Drafting of the manuscript: Alosco, Stein, Chua, Martin.

Critical revision of the manuscript for important intellectual content: Alosco, Stein, Tripodis, Chua, Kowall, Huber, Goldstein, Cantu, Katz, Palmisano, Cherry, Mahar, Killiany, McClean, Au, Alvarez, Stern, Mez, McKee.

Statistical analysis: Alosco, Tripodis, Chua.

Obtained funding: Kowall, McKee.

Administrative, technical, or material support: Alosco, Stein, Kowall, Huber, Martin, Cherry, McClean, Au, Alvarez, Stern, Mez, McKee.

Supervision: Alosco, Stein, Kowall, Huber, Palmisano, Killiany, Stern, Mez, McKee.

Conflict of Interest Disclosures: Dr Goldstein is a paid consultant to Johnson & Johnson, Janssen Research & Development LLC, and Rebiscan Inc and has received funding from the WWE (World Wrestling Entertainment) and Ivivi Health Sciences. Dr Stern has received research funding from Avid Radiopharmaceuticals Inc, is a member of the Mackey-White Committee of the National Football League Players Association, is a paid consultant to Biogen and Eli Lilly, receives royalties for published neuropsychological tests from Psychological Assessment Resources Inc, and is a member of the Board of Directors of King-Devick Technologies. Dr Cantu is a paid consultant to the National Football League Head Neck and Spine Committee, a vice president and chair of the scientific advisory committee of the National Operating Committee on Standards for Athletic Equipment, and a consultant to the Concussion Legacy Foundation; he also receives royalties from Houghton Mifflin Harcourt and compensation for expert legal opinion to the National Collegiate Athletic Association and National Hockey League and is a member of the Mackey-White Committee of the National Football League Players Association. Dr McKee is a member of the Mackey-White Committee of the National Football League Players Association and reports receiving grants from the National Institutes of Health and Department of Veteran Affairs and other funding from Buoniconti Foundation during the conduct of the study. Dr Alosco reported grants from National Institutes of Health/National Institute of Neurological Disorders and Stroke during the conduct of the study. Dr Katz reported grants from Boston University School of Medicine Department of Neurology during the conduct of the study. Dr Au reported grants from Cohen Veterans Bioscience, Pfizer, Biogen, and Evidation Health and personal fees from Optum Health, outside the submitted work. Dr Stern reported grants from the National Institutes of Health during the conduct of the study; personal fees from Biogen and Eli Lilly outside the submitted work; membership on the board of directors for King-Devick Technologies, with stock options; and royalties for published neuropsychological tests from Psychological Assessment Resources Inc. Dr Mez reported grants from the National Institutes of Health, Department of Defense, Alzheimer’s Association, and Concussion Legacy Foundation during the conduct of the study. No other disclosures were reported.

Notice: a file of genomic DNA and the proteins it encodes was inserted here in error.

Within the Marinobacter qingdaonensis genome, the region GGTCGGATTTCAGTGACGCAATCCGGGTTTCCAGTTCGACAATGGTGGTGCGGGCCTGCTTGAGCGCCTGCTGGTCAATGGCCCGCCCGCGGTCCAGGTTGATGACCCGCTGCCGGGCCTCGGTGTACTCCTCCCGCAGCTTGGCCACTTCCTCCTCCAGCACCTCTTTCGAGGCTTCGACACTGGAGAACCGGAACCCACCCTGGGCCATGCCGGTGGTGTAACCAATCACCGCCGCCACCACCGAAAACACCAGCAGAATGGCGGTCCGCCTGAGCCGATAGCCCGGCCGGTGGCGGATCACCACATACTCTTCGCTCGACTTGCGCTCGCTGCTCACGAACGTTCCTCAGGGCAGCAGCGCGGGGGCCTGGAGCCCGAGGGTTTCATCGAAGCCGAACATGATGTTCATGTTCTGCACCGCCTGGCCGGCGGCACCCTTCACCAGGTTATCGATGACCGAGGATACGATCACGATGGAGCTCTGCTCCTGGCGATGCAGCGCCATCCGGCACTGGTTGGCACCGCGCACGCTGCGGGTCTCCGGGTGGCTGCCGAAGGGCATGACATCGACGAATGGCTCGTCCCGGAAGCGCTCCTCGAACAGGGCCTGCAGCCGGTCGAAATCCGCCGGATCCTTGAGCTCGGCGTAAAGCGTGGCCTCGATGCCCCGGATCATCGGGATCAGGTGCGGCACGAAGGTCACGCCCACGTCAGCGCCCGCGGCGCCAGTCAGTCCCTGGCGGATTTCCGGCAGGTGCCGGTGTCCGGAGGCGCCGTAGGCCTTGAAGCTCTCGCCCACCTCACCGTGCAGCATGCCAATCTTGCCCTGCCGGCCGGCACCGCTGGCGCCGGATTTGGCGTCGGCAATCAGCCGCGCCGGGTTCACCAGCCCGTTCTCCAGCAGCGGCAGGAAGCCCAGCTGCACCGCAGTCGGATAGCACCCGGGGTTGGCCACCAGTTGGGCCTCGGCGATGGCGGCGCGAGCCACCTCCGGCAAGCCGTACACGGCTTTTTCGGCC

Funding/Support: This work was supported by grant funding from the National Institute on Aging (grants AG057902, RF1AG054156, R56AG057768, K23AG046377), National Institute of Neurological Disorders and Stroke (grant K23NS102399), a Department of Veterans Affairs Merit Award (grant I01-CX001038), the Nick and Lynn Buoniconti Foundation, and the National Center for Advancing Translational Sciences (BU-CTSI grant 1UL1TR001430). Dr Mahar is funded by the Fonds de Recherche du Québec–Santé. Dr Cherry is funded by the Alzheimer’s Association (grant AARF-17-529888).

Role of the Funder/Sponsor: The funders had no role in the design and conduct of the study; collection, management, analysis, and interpretation of the data; preparation, review, or approval of the manuscript; and decision to submit the manuscript for publication.

Disclaimer: The views, opinions, and/or findings contained in this article are those of the authors and should not be construed as an official Veterans Affairs or Department of Defense position, policy or decision, unless so designated by other official documentation.

Additional Contributions: We acknowledge the uncompensated outreach and recruitment contributions of Christopher Nowinski, PhD, from the Concussion Legacy Foundation.